Weeks go by at Lydstep with little to mark the passage of time beyond John's daily walks and the amusingly provincial happenings that engross the Cosway women, and Kerstin occupies her many free hours at the Hall reading or making entries into her diary. Meanwhile, bitter wrangling among Julia Cosway and her four grown daughters becomes increasingly evident. But this is just the most obvious of the tensions that charge the old remote estate, with its sealed rooms full of mystery. Soon Kerstin will find herself in possession of knowledge she will wish she'd never attained, secrets that will propel the occupants of Lydstep Old Hall headlong into sexual obsession, betrayal, and, finally, murder.
©2006 Barbara Vine; (P)2006 Books on Tape
"Palpable, and...satisfying." (Publishers Weekly)
"This is very satisfying reading, a sort of blend of Edgar Allan Poe and Anthony Trollope. Readers of both Rendell and Vine will love this expansive excursion." (Booklist)
Barbara Vine draws you along through the story, introducing history, bit by bit, the same way you get to know someone. By the end of the story you find yourself completely intrigued by the goings on. I wanted to listen to it again right after finishing it. Great for any fan of Barbara Vine/Ruth Rendell, one of the best of hers I've "read".
This is a wonderfully written book, with fine lines of humor, suspense, and tragedy. I would not, however, call it a mystery as some have. There is some mystery to the story, in that you glimpse the end in the beginning and you wonder how things get there, but it is not a "whodunnit".
PS: Very well read.
Six stars. Maybe her best, and she's so amazingly good! I've just re-listened to this book. It was absolutely riveting the second time around, just like the first. It's PERFECT. Perfect characters, perfect everything. I could see it, feel it, smell it. Rosalyn Landor was also, just perfect. This is just a terrific book.
Not really sure how to describe a mystery that is truly drawn out and yet intriguing... The slow suspense and red herrings were not enough to say this was an enjoyable listen. I would recommend worthy of special sale but NOT a credit. It requires patience but draws you in.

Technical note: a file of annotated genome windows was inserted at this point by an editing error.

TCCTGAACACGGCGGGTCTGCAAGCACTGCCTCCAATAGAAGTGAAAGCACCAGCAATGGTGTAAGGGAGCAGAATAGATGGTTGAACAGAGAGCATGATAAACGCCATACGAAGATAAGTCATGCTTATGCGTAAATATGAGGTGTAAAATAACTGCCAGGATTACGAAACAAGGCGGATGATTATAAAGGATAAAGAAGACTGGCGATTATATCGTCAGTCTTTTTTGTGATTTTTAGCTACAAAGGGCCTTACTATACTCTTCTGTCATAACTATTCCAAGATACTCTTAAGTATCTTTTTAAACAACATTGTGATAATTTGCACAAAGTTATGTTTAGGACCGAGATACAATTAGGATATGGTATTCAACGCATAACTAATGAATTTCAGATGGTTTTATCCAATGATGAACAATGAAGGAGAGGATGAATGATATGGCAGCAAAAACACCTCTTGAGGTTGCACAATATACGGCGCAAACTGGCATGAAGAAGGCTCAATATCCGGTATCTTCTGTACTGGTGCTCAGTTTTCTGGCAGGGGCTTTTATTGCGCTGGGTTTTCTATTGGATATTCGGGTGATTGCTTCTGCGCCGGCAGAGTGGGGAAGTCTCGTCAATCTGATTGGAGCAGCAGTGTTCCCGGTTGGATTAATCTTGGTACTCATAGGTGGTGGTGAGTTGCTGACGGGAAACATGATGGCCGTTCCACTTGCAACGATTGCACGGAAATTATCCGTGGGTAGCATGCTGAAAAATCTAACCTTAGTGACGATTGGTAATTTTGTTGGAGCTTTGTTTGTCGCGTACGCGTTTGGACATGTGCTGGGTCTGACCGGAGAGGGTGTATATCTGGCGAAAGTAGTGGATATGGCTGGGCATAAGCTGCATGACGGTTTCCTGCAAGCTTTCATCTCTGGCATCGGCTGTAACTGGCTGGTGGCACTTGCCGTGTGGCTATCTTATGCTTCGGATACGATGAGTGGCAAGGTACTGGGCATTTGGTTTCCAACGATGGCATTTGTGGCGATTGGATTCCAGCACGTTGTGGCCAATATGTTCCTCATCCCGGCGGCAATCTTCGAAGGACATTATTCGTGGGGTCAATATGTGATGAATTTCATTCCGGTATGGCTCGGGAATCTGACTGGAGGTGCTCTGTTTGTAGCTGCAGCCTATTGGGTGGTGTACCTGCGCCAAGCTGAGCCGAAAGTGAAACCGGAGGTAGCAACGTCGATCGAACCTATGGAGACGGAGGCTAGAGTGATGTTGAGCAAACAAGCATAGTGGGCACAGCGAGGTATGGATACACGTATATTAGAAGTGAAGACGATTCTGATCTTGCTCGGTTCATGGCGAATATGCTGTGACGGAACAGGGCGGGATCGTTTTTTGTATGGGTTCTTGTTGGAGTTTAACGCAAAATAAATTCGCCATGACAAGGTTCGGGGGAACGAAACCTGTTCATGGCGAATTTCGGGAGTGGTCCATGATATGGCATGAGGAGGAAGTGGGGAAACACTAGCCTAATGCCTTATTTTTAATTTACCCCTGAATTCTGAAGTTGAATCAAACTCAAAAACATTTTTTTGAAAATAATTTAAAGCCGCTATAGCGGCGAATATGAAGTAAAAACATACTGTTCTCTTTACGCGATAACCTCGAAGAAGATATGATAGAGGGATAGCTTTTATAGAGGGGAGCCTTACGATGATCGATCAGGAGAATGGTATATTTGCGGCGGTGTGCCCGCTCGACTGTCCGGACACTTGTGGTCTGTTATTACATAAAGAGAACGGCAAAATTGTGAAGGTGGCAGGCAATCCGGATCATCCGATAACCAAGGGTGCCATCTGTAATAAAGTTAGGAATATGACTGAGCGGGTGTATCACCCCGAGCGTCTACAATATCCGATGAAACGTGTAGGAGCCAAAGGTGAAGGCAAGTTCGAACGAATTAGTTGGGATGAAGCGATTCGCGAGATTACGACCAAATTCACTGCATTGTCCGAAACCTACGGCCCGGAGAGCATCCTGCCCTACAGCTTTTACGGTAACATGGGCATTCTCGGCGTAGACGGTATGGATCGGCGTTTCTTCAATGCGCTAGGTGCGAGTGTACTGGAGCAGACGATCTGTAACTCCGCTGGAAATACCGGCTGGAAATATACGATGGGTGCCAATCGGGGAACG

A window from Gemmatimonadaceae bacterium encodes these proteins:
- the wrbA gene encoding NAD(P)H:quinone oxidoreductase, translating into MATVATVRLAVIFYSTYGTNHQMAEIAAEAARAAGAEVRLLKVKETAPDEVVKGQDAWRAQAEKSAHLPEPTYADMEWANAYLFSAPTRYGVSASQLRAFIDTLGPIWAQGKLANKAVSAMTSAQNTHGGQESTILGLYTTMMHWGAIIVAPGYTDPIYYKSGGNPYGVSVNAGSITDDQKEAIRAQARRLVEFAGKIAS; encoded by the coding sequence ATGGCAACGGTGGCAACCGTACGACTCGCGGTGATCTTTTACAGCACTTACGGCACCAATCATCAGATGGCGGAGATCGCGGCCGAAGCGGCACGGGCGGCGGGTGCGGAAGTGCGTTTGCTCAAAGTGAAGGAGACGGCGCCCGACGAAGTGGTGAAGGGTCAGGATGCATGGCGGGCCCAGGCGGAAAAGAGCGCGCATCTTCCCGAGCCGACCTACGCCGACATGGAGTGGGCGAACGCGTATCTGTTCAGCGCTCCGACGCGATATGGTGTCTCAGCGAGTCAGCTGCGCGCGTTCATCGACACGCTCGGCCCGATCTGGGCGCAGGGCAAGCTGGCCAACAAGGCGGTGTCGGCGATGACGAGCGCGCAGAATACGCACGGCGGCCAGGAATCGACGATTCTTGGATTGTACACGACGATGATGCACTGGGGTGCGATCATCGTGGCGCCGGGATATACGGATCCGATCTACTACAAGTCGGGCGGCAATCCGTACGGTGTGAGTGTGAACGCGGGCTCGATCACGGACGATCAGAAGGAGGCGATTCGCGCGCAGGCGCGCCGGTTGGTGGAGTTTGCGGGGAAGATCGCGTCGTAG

The audio is well read and the story is terrific. The story unfolds like those told by another favorite mystery writer of mine--PD James. It is full of emotion, vivid characters, and a chilling environment that mirrors the internal lives of some of the characters. I've always liked Barbara Vine, but this is my favorite. I can still hear the narrator's voice matter of factly telling the tale of life in this highly charged country family.
I love mysteries in the style of P.D. James, Rex Stout, Elizabeth Peters, Dave Duncan, etc. I love sci fi written by Issac Asimov (the robot books), Douglas Adams, Jack McDevitt (Alex Benedict series) and Susan Collins. I love fantasy written by Terry Pratchett, and Kim Harrison. I love Kate Morton. I don't like graphic descriptions of violence.
The main character, of course.
Trying to describe the effect of this book is like trying to describe great sex. It is just best to experience it. I immediately checked to see if Audible had any other books written by Vine and read by Landor. Such an experience should be repeated. No luck, but there was a Barbara Vine with Robert Powell. Variety is the spice . . . . P.S. You won’t find any dry, boring sex-by-numbers in this book.
I enjoyed the modern "gothic" novels of Barbara Michaels and had a friend recommend this book. Thick atmosphere, but terrible pacing- very slow moving. At the end of Part I, realized that only a handful of events had occurred that actually moved the plot forward. There is also a little skipping in the recording. I did like the narrator which is why I gave it two stars.
The Minotaur started out fairly well, although I am not a fan of first-person narratives, the lazy authors fall-back. But soon the meandering tale of "family secrets" became wearying and Kirsten, in the character of narrator, grew flatter by the page. How can someone who is supposed to be a cartoonist write an epic tale without a trace of wit, humor or irony? I have known many, many professional cartoonists and, to a man (or woman) they are founts of comic mots and outrageous witticism and are especially adept at black humor. Then, comes the trendy autism theme which seems like a how-do-I-get-out-of-this-mess plot device, ending in dull summary. Is Ruth running out of steam, or does she just not want to send us her very best anymore?
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